Prof. Whitesides is exaggerating to make a point. It's not like there's no organic synthesis being done in the U.S. A lot of the stuff that's moved to China (and India) is routine chemistry that's being outsourced because it's cheap (or has been cheap, anyway). As that changes, the costs go up, and we head towards a new equilibrium. It seems beyond doubt that there are fewer people doing industrial organic chemistry than there used to be in this country, but it's not like it's only found in China (or will be)...
[snip] ...thinking about the larger economic and scientific context - is hard. The time it takes to get a degree means that the situation could well have changed by the time a person gets out of grad school, compared with the way things looked when they made the decision to go. But this has always been the case; that's life as we know it. People have to keep their eyes open and be intelligent and flexible, because there are potential dead ends everywhere. (emphases CJ's) As hard as that advice is to follow, though, I still think it's better than any sort of scheme to allocate/ration people among different fields of study. My bias against central planning isn't just philosophical; I don't see how it can possibly work, and it is very, very likely to make the situation even worse.Regarding the China issue, I tend to agree that what is being done in Chinese or Indian companies tends towards the routine and inexpensive. I think I am echoing many US chemists' concerns when I note that the Chinese are smart and will use routine work to innovate, etc.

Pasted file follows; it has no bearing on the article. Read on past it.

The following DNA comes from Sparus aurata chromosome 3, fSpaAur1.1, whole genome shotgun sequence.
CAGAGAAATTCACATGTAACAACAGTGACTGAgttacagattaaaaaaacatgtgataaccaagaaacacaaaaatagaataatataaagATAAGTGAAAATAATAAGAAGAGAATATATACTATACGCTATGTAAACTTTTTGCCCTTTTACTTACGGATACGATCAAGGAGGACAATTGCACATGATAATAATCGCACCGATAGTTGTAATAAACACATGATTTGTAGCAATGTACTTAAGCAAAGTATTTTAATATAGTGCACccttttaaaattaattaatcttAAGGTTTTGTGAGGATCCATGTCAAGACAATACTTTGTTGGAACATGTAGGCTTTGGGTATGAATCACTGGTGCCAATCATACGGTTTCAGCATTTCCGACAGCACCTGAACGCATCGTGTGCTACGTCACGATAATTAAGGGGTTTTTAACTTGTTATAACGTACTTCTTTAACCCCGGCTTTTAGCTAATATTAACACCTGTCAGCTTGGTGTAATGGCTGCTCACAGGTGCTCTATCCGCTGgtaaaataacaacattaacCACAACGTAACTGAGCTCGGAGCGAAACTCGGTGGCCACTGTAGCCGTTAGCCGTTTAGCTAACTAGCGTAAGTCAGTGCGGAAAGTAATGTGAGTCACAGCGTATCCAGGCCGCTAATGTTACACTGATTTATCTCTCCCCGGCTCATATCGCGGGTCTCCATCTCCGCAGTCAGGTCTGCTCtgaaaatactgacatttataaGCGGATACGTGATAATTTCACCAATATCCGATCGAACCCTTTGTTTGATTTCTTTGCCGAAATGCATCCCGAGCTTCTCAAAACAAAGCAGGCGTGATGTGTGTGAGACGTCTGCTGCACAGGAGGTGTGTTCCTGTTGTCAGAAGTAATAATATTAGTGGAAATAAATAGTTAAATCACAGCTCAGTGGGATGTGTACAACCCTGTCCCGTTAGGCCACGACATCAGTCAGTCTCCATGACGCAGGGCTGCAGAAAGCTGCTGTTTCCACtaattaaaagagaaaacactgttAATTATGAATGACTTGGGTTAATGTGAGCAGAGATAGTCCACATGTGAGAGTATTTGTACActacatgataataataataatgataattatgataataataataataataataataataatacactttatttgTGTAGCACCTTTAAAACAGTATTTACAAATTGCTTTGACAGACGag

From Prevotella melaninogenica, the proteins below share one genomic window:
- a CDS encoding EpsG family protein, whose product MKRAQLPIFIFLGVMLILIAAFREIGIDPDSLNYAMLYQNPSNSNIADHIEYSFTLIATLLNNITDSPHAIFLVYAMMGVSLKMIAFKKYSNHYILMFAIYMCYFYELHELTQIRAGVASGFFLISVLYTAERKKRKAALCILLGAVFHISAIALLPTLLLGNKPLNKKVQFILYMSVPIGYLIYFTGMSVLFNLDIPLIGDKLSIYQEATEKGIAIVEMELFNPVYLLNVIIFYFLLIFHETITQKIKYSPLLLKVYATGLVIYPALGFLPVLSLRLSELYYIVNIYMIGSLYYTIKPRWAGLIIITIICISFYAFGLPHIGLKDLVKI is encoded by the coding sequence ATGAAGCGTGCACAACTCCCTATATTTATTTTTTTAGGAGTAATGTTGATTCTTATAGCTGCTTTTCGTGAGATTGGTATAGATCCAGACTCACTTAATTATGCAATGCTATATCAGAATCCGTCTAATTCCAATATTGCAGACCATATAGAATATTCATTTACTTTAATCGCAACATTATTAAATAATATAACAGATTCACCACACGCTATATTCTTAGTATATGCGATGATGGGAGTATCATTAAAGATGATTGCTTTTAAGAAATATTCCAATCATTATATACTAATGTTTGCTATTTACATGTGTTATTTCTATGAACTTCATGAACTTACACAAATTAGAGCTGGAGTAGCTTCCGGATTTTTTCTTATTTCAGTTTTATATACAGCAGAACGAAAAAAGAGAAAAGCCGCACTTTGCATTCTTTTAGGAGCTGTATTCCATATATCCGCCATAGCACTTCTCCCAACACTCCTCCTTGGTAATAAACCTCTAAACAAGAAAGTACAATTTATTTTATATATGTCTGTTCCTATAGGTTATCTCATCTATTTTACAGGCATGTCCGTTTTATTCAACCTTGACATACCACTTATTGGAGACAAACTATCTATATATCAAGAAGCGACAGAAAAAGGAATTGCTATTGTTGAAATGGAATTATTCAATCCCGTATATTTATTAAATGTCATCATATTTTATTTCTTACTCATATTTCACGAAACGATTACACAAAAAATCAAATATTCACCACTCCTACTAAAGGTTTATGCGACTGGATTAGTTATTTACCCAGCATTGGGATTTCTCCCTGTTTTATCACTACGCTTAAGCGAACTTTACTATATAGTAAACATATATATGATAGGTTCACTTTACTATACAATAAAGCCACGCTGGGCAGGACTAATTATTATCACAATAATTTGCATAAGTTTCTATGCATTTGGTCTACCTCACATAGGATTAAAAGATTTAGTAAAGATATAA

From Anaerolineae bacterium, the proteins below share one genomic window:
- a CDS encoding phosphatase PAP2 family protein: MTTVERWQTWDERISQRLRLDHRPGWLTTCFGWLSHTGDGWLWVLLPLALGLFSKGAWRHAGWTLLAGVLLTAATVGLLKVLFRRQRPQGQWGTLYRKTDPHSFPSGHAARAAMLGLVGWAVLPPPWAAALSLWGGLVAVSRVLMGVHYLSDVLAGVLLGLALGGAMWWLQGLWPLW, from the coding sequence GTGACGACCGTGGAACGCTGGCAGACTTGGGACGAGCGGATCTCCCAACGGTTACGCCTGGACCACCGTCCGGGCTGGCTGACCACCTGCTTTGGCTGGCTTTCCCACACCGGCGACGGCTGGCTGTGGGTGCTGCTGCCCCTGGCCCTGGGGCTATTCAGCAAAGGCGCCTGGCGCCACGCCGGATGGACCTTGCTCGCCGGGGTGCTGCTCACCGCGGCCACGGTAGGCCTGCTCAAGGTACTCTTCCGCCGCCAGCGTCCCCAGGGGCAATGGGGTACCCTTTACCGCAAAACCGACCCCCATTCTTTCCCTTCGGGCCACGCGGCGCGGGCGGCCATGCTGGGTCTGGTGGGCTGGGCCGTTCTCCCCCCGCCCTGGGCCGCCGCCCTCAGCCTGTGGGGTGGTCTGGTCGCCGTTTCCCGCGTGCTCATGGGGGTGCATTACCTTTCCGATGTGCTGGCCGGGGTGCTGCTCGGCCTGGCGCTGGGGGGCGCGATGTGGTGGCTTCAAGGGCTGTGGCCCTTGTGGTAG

I'm also sympathetic to Derek's philosophical bias against central planning. However, isn't that the nature of NSF funding? Someone has to figure out who gets more money, whether it's the physical chemists, the analytical chemists or the organic chemists. NSF money equals PIs, grad students and postdocs, right? Reducing funding to organic chemistry seems to be one of only a few tools to prevent over-production. (I don't understand the issues (i.e. the allocation of funds within NSF's Division of Chemistry) well enough to comment intelligently on the repercussions, so this isn't an endorsement of the idea.)
As I said a long, long, long time ago, as an organic chemist, all I want to do is "carefully learn a trade and continue a tradition." It's difficult to keep that balanced in my head with being aware and intelligent and flexible, but I'll do what I can.